The Boy Who Became a Robin
by Henry R. Schoolcraft
The Myth of Hiawatha
Once upon a time there was an old Indian who
had an only son, whose name was Opeechee. The
boy had come to the age when every Indian lad
makes a long fast, in order to secure a Spirit to be
his guardian for life.
Now, the old man was very proud, and he
wished his son to fast longer than other boys, and
to become a greater warrior than all others. So he
directed him to prepare with solemn ceremonies
for the fast.
After the boy had been in the sweating lodge
and bath several times, his father commanded
him to lie down upon a clean mat, in a little
lodge apart from the rest.
"My son," said he, "endure your hunger like a
man, and at the end of TWELVE DAYS, you shall
receive food and a blessing from my hands."
The boy carefully did all that his father
commanded, and lay quietly with his face covered,
awaiting the arrival of his guardian Spirit who
was to bring him good or bad dreams.
His father visited him every day, encouraging
him to endure with patience the pangs of hunger
and thirst. He told him of the honor and renown
that would be his if he continued his fast to the
end of the twelve days.
To all this the boy replied not,
but lay on his mat without a murmur of discontent,
until the ninth day - when he said,
"My father, the dreams tell me of evil. May I
break my fast now, and at a better time make a
"My son," replied the old man, "you know not
what you ask. If you get up now, all your glory
will depart. Wait patiently a little longer. You
have but three days more to fast, then glory and
honor will be yours."
The boy said nothing more, but,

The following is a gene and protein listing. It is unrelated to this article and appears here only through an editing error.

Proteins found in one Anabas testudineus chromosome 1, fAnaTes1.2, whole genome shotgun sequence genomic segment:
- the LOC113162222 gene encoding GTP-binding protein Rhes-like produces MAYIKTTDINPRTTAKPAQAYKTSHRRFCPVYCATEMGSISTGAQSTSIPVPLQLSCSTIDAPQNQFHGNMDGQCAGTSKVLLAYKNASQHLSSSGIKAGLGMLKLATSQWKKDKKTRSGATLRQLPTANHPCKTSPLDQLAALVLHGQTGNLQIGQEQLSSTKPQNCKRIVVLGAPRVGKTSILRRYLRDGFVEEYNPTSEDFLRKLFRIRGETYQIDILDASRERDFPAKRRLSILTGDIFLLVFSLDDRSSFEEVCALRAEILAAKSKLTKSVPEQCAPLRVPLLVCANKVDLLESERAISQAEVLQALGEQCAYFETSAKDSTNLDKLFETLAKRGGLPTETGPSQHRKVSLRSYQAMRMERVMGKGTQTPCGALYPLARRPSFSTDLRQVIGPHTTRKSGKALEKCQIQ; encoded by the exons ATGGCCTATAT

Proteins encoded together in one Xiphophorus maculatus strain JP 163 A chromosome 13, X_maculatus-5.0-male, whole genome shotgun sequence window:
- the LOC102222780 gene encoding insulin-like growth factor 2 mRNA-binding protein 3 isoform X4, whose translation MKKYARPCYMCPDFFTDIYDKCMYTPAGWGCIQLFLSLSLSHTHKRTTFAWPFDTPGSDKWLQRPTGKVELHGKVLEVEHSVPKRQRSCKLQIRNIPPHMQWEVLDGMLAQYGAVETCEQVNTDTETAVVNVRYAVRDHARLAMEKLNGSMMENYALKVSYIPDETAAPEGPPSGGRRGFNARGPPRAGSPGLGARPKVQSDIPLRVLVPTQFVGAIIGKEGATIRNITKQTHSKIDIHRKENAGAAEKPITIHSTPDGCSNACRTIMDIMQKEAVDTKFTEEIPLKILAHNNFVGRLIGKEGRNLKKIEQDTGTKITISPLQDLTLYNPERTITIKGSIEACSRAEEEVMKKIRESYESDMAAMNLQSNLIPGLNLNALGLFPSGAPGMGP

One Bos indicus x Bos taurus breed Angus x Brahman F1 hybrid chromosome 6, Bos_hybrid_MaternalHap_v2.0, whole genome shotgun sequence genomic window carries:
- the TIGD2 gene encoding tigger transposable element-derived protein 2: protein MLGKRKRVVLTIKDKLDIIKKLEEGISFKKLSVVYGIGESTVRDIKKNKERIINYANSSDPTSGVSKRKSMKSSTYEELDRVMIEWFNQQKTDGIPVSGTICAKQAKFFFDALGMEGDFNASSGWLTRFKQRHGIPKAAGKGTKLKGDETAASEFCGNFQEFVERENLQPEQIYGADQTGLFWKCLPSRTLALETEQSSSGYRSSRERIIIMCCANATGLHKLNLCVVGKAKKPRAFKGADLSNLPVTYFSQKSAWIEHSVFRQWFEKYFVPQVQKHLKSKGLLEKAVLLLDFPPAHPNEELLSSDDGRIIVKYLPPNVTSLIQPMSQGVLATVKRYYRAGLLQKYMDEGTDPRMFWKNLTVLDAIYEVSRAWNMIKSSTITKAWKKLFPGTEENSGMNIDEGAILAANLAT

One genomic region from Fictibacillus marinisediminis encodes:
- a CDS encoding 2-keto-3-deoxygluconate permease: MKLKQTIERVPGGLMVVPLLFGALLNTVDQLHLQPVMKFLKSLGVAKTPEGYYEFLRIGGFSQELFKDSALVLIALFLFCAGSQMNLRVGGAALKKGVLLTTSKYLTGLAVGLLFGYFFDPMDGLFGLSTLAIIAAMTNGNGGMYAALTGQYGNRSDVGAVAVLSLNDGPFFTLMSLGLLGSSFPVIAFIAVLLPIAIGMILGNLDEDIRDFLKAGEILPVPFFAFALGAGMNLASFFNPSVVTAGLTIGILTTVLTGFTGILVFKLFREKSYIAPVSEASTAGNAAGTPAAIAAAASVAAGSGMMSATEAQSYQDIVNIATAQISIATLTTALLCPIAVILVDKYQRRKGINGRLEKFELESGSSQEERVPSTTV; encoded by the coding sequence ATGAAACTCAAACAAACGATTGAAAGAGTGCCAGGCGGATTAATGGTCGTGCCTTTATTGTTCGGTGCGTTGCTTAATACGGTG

covering himself closer, he lay until the eleventh
day, when he
"My father," said he, "the dreams forebode
evil. May I break my fast now, and at a better
time make a new one?"
"My son," replied the old
man again, "you know not what you ask. Wait patiently
a little longer. You have but one more day to fast.
Tomorrow I will myself prepare a meal and bring it
The boy remained silent, beneath his covering,
and motionless except for the gentle heaving of
Early the next morning his father, overjoyed at
having gained his end, prepared some food. He
took it and hastened to the lodge intending to set
it before his son.
On coming to the door of the lodge
what was his surprise to hear the boy talking to some
one. He lifted the curtain hanging before the doorway,
and looking in saw his son painting his breast with
vermilion. And as the lad laid on the bright color
as far back on his shoulders as he could reach, he
was saying to himself:
"My father has destroyed my
fortune as a man. He would not listen to my requests.
I shall be happy forever, because I was obedient to
my parent - but he shall suffer. My guardian Spirit
has given me a new form, and now I must go!"
At this his father rushed into
the lodge, crying,
"My son! my son! I pray you leave me not!"
But the boy, with the quickness of a bird, flew
to the top of the lodge, and perching upon the
highest pole, was instantly changed into a most
beautiful robin redbreast.
He looked down on his father with
pity in his eyes, and said,
"Do not sorrow, O my father, I am no longer
your boy, but Opeechee the robin. I shall always
be a friend to men, and live near their dwellings.
I shall ever be happy and content. Every day will
I sing you songs of joy. The mountains and fields
yield me food. My pathway is in the bright air."
Then Opeechee the robin stretched himself as
if delighting in his new wings, and caroling his
sweetest song, he flew away to the near-by trees.